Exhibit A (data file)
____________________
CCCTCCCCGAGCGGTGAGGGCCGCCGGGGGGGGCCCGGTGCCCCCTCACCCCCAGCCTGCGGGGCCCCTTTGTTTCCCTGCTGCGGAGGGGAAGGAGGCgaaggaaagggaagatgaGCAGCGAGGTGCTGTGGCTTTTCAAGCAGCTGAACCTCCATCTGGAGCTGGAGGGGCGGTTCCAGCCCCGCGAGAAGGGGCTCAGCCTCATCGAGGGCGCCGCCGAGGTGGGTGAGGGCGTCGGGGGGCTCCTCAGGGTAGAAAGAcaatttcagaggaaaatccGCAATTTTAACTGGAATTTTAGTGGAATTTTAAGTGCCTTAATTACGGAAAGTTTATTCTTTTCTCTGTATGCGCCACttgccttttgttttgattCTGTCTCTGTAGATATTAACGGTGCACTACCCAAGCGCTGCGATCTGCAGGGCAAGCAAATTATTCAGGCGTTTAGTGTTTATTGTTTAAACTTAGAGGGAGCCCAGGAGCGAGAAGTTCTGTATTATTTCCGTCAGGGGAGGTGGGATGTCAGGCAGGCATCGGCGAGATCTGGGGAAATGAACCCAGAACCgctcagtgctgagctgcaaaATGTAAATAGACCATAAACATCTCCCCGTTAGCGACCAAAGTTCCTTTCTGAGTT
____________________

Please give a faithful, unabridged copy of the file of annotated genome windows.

CCCTCCCCGAGCGGTGAGGGCCGCCGGGGGGGGCCCGGTGCCCCCTCACCCCCAGCCTGCGGGGCCCCTTTGTTTCCCTGCTGCGGAGGGGAAGGAGGCgaaggaaagggaagatgaGCAGCGAGGTGCTGTGGCTTTTCAAGCAGCTGAACCTCCATCTGGAGCTGGAGGGGCGGTTCCAGCCCCGCGAGAAGGGGCTCAGCCTCATCGAGGGCGCCGCCGAGGTGGGTGAGGGCGTCGGGGGGCTCCTCAGGGTAGAAAGAcaatttcagaggaaaatccGCAATTTTAACTGGAATTTTAGTGGAATTTTAAGTGCCTTAATTACGGAAAGTTTATTCTTTTCTCTGTATGCGCCACttgccttttgttttgattCTGTCTCTGTAGATATTAACGGTGCACTACCCAAGCGCTGCGATCTGCAGGGCAAGCAAATTATTCAGGCGTTTAGTGTTTATTGTTTAAACTTAGAGGGAGCCCAGGAGCGAGAAGTTCTGTATTATTTCCGTCAGGGGAGGTGGGATGTCAGGCAGGCATCGGCGAGATCTGGGGAAATGAACCCAGAACCgctcagtgctgagctgcaaaATGTAAATAGACCATAAACATCTCCCCGTTAGCGACCAAAGTTCCTTTCTGAGTT